Semiconductors facing slow 2H, strong growth expected for 2011

The semiconductor industry faces a slower second half than the first of 2010, while high single-digit growth is expected for 2011, according to the International Data Corporation (IDC).

IDC posted a qualitative summary update to its Semiconductor Application Forecaster, highlighting some of the key trends affecting its forecast for the remainder of 2010 and 2011.

One of the contributing factors to its forecast is a recent IT sentiment survey, which found that IT Managers are putting increasingly higher priority on software, PC, storage, networking, and security projects. There is also a significant increase in prioritising an upgrade to Windows 7 in 2011.

IDC expects mobile phone and connected device chipset sales will continue to be robust for the rest of the year. Migration to the 802.11n wireless standard is also remaining strong, while the move to LTE, with wider infrastructural upgrades facilitating the switch, is expected in 2011.

Cutbacks in PC orders by PC semiconductor vendors in the first half of 2010 have been balanced by higher DRAM prices and more stable growth in non-PC applications. IDC forecasts that spending in these sectors should increase in 2011.

Strong demand for digital TVs and lower panel pricing are fuelling semiconductor sales, but low demand for single-function portable products, which now face mounting competition from the multi-function smartphone, is negatively impacting semiconductor sales in 2010. This is expected to continue into 2011.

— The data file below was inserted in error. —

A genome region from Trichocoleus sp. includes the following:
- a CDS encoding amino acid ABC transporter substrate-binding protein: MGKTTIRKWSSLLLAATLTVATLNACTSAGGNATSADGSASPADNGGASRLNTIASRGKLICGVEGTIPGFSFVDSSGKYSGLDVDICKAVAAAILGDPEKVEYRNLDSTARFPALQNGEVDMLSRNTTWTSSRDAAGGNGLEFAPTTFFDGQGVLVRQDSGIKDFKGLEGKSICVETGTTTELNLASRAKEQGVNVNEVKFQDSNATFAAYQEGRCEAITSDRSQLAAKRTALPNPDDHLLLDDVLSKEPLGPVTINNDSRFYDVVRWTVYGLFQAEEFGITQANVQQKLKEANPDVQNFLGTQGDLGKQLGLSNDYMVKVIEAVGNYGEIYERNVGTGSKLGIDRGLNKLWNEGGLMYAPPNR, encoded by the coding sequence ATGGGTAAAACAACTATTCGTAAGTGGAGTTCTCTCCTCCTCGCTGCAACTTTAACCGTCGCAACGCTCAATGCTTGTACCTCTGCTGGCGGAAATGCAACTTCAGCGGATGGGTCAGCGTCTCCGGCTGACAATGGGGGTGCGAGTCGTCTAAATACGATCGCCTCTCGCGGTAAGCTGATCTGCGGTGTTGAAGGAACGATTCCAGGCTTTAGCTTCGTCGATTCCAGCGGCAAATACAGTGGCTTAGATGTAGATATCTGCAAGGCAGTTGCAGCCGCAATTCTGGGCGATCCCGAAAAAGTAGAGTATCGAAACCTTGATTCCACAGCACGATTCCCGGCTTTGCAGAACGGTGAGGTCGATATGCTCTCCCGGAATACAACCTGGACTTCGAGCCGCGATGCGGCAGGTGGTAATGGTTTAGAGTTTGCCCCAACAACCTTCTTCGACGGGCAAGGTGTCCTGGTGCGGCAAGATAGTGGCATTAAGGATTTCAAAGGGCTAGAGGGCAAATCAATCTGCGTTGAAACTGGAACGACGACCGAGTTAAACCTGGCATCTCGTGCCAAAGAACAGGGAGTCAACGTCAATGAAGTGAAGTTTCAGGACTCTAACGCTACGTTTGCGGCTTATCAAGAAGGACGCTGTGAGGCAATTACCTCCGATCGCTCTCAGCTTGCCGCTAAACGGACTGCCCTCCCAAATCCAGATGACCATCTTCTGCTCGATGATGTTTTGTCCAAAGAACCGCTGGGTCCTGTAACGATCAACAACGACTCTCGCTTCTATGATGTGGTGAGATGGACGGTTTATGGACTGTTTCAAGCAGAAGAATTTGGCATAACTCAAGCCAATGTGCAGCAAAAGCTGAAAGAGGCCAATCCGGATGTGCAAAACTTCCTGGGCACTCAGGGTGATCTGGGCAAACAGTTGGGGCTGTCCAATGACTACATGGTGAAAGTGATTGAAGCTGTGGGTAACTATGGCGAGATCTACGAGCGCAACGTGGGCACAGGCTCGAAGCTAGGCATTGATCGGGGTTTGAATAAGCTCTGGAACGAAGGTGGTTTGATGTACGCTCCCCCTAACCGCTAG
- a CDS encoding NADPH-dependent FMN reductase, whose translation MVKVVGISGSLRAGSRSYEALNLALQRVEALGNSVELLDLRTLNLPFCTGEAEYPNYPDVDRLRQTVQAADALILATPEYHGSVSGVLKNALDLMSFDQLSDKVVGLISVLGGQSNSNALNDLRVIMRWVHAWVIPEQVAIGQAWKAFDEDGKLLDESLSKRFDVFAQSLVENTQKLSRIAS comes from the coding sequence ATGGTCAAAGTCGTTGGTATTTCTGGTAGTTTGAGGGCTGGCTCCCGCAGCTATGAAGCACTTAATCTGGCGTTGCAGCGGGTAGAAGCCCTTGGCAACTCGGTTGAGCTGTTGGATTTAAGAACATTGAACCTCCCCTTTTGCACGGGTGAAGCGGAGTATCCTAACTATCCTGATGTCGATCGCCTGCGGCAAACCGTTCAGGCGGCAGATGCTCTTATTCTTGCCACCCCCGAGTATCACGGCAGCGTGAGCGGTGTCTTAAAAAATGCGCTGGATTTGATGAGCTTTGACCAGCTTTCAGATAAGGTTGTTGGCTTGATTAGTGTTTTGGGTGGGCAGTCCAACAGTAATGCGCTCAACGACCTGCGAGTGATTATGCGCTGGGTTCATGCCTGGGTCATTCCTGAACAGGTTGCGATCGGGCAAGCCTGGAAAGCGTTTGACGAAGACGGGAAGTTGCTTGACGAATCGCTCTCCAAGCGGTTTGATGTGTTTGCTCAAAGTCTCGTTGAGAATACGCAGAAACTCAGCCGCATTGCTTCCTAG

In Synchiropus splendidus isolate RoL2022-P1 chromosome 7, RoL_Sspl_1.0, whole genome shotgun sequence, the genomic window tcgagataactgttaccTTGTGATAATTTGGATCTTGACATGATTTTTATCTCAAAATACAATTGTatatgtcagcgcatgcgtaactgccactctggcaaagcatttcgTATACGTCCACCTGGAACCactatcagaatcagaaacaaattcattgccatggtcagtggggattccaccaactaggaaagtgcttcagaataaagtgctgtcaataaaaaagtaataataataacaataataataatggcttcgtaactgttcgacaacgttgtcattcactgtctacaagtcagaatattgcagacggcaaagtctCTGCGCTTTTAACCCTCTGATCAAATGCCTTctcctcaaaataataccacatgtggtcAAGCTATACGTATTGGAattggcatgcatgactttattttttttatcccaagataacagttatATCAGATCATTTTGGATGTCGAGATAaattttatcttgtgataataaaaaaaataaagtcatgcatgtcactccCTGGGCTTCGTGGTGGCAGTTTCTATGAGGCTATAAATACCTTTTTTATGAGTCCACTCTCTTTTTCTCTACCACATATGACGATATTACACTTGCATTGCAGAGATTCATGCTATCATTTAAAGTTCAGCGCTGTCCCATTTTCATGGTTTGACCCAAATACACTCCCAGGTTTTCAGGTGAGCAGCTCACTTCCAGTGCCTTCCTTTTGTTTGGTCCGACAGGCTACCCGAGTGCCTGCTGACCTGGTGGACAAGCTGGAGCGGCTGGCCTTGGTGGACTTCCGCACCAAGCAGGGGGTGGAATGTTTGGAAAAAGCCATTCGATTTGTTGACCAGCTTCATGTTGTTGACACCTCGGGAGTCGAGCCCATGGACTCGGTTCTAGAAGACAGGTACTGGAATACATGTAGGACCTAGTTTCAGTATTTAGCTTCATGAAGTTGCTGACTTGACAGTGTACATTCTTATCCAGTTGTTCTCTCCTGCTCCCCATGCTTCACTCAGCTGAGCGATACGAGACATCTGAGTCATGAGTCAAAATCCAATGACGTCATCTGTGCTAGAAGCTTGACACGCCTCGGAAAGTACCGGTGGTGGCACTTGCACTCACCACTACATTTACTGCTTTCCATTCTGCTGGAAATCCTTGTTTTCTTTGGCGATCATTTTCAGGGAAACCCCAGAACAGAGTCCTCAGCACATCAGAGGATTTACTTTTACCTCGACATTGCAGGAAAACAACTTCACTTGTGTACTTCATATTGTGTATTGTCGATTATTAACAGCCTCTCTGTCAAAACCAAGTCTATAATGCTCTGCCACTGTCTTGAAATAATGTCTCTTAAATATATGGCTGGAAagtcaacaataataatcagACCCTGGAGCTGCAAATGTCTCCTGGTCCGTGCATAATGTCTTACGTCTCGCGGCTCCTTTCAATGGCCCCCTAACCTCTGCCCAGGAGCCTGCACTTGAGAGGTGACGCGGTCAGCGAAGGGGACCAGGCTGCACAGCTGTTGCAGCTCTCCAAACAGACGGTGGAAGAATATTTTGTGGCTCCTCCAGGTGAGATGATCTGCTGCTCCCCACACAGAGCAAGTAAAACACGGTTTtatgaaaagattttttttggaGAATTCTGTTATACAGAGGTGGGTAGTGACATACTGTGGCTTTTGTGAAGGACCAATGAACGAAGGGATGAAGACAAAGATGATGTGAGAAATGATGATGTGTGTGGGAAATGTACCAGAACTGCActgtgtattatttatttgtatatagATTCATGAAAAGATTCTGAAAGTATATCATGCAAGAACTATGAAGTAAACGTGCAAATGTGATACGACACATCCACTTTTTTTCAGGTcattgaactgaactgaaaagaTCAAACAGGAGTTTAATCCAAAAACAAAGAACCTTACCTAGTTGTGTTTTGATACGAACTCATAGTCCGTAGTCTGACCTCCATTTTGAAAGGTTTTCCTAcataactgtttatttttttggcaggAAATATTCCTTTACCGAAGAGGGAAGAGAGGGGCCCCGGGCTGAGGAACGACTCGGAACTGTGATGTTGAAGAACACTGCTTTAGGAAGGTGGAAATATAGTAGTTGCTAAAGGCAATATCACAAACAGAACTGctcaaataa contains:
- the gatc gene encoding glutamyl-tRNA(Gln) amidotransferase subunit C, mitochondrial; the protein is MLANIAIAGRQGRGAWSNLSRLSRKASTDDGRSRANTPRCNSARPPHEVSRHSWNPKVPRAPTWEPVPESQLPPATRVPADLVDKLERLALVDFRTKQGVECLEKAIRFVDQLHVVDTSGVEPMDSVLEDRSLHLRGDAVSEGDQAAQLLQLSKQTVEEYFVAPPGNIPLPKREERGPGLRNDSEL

Another sector that is helping semiconductor sales is the automobile industry. Many vehicles are being created with more electronics equipment, while passenger vehicle sales in BRIC countries are increasing and there is higher adoption of M2M connectivity technologies. Smart grind technology is also helping overall sales.

Despite the optimistic outlook for 2010 and 2011, IDC was quick to qualify that economic problems throughout the world, such as high unemployment and low consumer sentiment, could negatively influence the recovery in the semiconductor industry that is expected over the next several months.

“Taking into account the macroeconomic trends, semiconductor supply chain behavior, and secular long-term growth seen in applications such as smartphones, mobile PCs, media tablets, and automotive, IDC expects that semiconductor revenues for 2010 and 2011 could end up one to two percentage points above what was forecasted in June 2010, representing year-over-year growth of 22-24% and 8-9%, respectively for 2010 and 2011,” said Mali Venkatesan, research manager at IDC and leader of the study.